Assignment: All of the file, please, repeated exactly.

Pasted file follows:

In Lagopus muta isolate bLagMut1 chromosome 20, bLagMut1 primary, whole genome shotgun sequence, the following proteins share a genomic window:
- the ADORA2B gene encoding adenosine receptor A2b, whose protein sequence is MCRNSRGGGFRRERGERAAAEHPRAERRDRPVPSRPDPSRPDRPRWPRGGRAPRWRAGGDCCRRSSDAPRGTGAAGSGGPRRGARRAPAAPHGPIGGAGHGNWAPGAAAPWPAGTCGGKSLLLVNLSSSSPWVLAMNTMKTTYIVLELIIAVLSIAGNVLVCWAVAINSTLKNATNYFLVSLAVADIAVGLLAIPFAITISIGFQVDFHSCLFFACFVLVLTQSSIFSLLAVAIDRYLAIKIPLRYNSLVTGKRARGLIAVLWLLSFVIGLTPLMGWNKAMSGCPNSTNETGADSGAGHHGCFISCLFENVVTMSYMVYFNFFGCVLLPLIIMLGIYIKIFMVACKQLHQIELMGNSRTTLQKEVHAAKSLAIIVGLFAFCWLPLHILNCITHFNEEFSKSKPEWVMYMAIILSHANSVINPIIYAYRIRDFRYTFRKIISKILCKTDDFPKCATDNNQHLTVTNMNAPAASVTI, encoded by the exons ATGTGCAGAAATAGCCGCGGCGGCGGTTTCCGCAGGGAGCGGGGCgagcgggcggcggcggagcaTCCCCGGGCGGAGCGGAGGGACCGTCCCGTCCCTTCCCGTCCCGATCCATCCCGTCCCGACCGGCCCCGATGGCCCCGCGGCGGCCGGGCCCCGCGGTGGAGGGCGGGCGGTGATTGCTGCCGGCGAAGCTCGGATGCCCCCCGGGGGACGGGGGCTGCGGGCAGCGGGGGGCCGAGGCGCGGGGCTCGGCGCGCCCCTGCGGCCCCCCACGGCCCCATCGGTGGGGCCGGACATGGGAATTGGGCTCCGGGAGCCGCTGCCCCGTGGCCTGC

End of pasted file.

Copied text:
In Lagopus muta isolate bLagMut1 chromosome 20, bLagMut1 primary, whole genome shotgun sequence, the following proteins share a genomic window:
- the ADORA2B gene encoding adenosine receptor A2b, whose protein sequence is MCRNSRGGGFRRERGERAAAEHPRAERRDRPVPSRPDPSRPDRPRWPRGGRAPRWRAGGDCCRRSSDAPRGTGAAGSGGPRRGARRAPAAPHGPIGGAGHGNWAPGAAAPWPAGTCGGKSLLLVNLSSSSPWVLAMNTMKTTYIVLELIIAVLSIAGNVLVCWAVAINSTLKNATNYFLVSLAVADIAVGLLAIPFAITISIGFQVDFHSCLFFACFVLVLTQSSIFSLLAVAIDRYLAIKIPLRYNSLVTGKRARGLIAVLWLLSFVIGLTPLMGWNKAMSGCPNSTNETGADSGAGHHGCFISCLFENVVTMSYMVYFNFFGCVLLPLIIMLGIYIKIFMVACKQLHQIELMGNSRTTLQKEVHAAKSLAIIVGLFAFCWLPLHILNCITHFNEEFSKSKPEWVMYMAIILSHANSVINPIIYAYRIRDFRYTFRKIISKILCKTDDFPKCATDNNQHLTVTNMNAPAASVTI, encoded by the exons ATGTGCAGAAATAGCCGCGGCGGCGGTTTCCGCAGGGAGCGGGGCgagcgggcggcggcggagcaTCCCCGGGCGGAGCGGAGGGACCGTCCCGTCCCTTCCCGTCCCGATCCATCCCGTCCCGACCGGCCCCGATGGCCCCGCGGCGGCCGGGCCCCGCGGTGGAGGGCGGGCGGTGATTGCTGCCGGCGAAGCTCGGATGCCCCCCGGGGGACGGGGGCTGCGGGCAGCGGGGGGCCGAGGCGCGGGGCTCGGCGCGCCCCTGCGGCCCCCCACGGCCCCATCGGTGGGGCCGGACATGGGAATTGGGCTCCGGGAGCCGCTGCCCCGTGGCCTGC